In this paper, we investigate the first order neutral differential equation of Euler form with variable unbounded delay
where 0 ≤ c < 1, 0 < α < 1, 0 < βi < 1 and pi > 0 are constants, i=1,2,…,n. Some necessary and sufficient as well as explicit sufficient conditions for the oscillation of all solutions are established.
This paper is concerned with the existence of extreme solutions of nonlinear three-point boundary value problems for a class of first order impulsive functional differential equations. In the presence of a lower solution α and an upper solution β with the classical condition α ≤ β or the reversed ordering condition β ≤ α, some sufficient conditions for the existence of extreme solutions are obtained by using the method of upper and lower solutions coupled with the monotone iterative technique.
In the paper, Guo–Krasnoselskii’s fixed point theorem is adapted to study the existence of positive solutions to a class of boundary value problems for higher order differential equations with delay. The sufficient conditions, which assure that the equation has one positive solution or two positive solutions, are derived. These conclusions generalize some existing ones.
In this paper, by using a fixed-point theorem in cones to study the boundary value problem for a class of quadratic mixed type of delay differential equations with eigenvalue, the sufficient condition of existence of their solutions is derived. The main results in this paper are the generalization and improvement of those existing ones.
The existence of positive periodic solutions for a class of second order impulsive differential equations is studied. By using fixed point theorem in cone, new existence results of positive periodic solutions are obtained without assuming the existence of positive periodic solutions of the corresponding continuous equation.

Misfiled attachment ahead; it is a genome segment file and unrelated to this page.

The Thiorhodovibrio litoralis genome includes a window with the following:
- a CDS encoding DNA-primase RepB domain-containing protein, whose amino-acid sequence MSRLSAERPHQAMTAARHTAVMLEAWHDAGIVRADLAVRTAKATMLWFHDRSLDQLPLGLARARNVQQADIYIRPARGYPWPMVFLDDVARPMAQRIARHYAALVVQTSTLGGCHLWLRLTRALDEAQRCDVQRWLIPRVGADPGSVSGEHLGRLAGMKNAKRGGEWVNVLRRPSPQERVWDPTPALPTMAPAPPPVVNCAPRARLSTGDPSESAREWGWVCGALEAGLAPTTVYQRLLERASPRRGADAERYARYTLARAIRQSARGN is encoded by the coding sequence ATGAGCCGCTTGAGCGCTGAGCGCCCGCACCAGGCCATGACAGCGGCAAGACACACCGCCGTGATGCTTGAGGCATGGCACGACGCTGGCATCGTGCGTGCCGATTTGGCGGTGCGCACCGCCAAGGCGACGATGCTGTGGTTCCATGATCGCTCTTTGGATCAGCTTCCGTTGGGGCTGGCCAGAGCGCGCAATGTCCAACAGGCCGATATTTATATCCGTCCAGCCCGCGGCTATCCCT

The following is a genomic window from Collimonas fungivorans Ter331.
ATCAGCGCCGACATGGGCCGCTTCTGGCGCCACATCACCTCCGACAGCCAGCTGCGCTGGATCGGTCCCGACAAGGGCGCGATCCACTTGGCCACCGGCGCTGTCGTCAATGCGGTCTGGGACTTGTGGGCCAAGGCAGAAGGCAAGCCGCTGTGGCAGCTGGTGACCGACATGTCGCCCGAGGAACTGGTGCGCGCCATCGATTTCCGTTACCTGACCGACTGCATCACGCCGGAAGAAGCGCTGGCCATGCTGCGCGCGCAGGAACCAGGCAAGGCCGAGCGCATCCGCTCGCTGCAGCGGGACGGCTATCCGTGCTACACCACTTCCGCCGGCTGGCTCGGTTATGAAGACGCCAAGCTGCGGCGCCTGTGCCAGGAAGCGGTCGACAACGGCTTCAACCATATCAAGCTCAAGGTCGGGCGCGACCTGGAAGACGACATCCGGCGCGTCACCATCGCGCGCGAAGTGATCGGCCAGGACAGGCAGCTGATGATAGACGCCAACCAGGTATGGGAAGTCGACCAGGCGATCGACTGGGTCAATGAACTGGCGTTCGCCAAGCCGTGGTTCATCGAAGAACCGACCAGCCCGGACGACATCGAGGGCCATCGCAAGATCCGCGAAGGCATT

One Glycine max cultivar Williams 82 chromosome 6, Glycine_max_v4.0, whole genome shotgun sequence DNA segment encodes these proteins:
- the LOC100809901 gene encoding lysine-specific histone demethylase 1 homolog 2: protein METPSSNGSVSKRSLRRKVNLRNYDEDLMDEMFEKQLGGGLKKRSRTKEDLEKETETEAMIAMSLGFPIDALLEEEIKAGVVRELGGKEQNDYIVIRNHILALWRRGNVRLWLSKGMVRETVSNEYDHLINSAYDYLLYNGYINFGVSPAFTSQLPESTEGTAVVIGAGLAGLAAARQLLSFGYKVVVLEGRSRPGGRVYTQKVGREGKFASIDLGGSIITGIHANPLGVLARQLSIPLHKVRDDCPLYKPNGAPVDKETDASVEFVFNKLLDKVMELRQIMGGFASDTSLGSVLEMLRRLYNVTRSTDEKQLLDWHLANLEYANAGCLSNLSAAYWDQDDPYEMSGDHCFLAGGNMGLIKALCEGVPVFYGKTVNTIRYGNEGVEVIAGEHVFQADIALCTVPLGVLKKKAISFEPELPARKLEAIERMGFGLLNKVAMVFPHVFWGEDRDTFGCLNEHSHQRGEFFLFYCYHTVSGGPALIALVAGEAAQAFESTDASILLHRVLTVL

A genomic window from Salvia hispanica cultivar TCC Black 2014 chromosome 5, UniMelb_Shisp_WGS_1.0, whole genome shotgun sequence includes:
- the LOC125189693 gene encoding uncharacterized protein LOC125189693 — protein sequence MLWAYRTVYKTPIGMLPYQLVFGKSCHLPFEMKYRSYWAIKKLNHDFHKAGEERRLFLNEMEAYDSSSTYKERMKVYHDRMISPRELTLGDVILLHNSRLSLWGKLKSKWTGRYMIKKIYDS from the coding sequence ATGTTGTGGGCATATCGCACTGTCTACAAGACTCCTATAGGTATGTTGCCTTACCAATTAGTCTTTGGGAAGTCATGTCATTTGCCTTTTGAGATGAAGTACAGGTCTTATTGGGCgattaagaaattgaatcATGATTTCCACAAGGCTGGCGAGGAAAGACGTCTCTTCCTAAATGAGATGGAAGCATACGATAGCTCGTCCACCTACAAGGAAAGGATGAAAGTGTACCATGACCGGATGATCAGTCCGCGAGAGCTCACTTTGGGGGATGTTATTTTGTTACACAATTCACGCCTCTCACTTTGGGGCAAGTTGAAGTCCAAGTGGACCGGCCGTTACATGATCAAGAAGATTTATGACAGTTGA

Two new lignan glycosides (1, 2) and four known lignan glycosides (3–6) have been isolated from the ethanolic extract of the stems of Viburnum melanocarpum through repeated column chromatography. Their structures including absolute configurations were confirmed by spectroscopic data [one-dimensional (1D) and two-dimensional (2D) nuclear magnetic resonance (NMR), high-resolution electrospray ionization mass spectra (HRESIMS), optical rotatory dispersion (ORD) and circular dichroism (CD)] and chemical methods. Additionally, the α-glucosidase inhibitory activity of these compounds was tested in vitro. Compound 1 exhibited the strongest inhibitory activity against α-glucosidase with a half-maximal inhibitory concentration (IC50) value of 10.3 μM.
Secreted proteins play important roles in many crucial biological processes, and can be new agents or targets for drug therapies. Here, we report on the isolation and characterization of a novel human non-classical secreted protein which is encoded by the hypothetical gene C19orf24 (chromosome 19 open reading frame 24). It has no signal peptide, but can still secrete extracellularly despite the presence of the inhibitor brefeldin A (BFA), proving its non-classical secreted protein status. Via subcellular localization using C19orf24 in vivo and transfected pEYFP-Golgi plasmid in Hela cells, C19orf24 was shown not to co-localize in the Golgi apparatus, which suggested that it secretes via a new and unknown pathway. Deglycosylation analysis with PNGase F verified that it has no N-glycosylation modification sites. Via the reverse transcription-PCR method, it was found to be expressed only in the human liver, and preferentially in normal tissue. In addition, C19orf24 was shown to be a recently evolved gene, found only in Homo sapiens and Pan troglodytes. By calculating its synonymous and non-synonymous substitution rate (d
N), we found that it experienced a purifying selection, which suggests that C19orf24 may have a special, irreplaceable biological function in the human organism.
A novel norneolignan glycoside (1), categorized as an unusual 7-noraryl-4′,7-epoxy-8,5′-neolignan glycoside, four new phenolic glycosides (2–5), and a known neolignan glycoside (6) have been isolated from the ethanolic extract of the stems of Viburnum fordiae Hance. Dried stems of V. fordiae were extracted with 95% ethanol, and the concentrated extract was portioned successively with petroleum ether, ethyl acetate and n-butanol. The n-butanol portion was subjected to the macroporous resin HPD-100, silica gel, octadecyl SiO2, MCI gel and Sephadex LH-20 columns to obtain six compounds. Their structures including absolute configurations were determined by spectroscopic data [1H and 13C nuclear magnetic resonance (NMR), total correlation spectroscopy (TOCSY), heteronuclear single quantum coherence (HSQC), heteronuclear multiple-bond correlation (HMBC) and optical rotatory dispersion (ORD)] and chemical methods.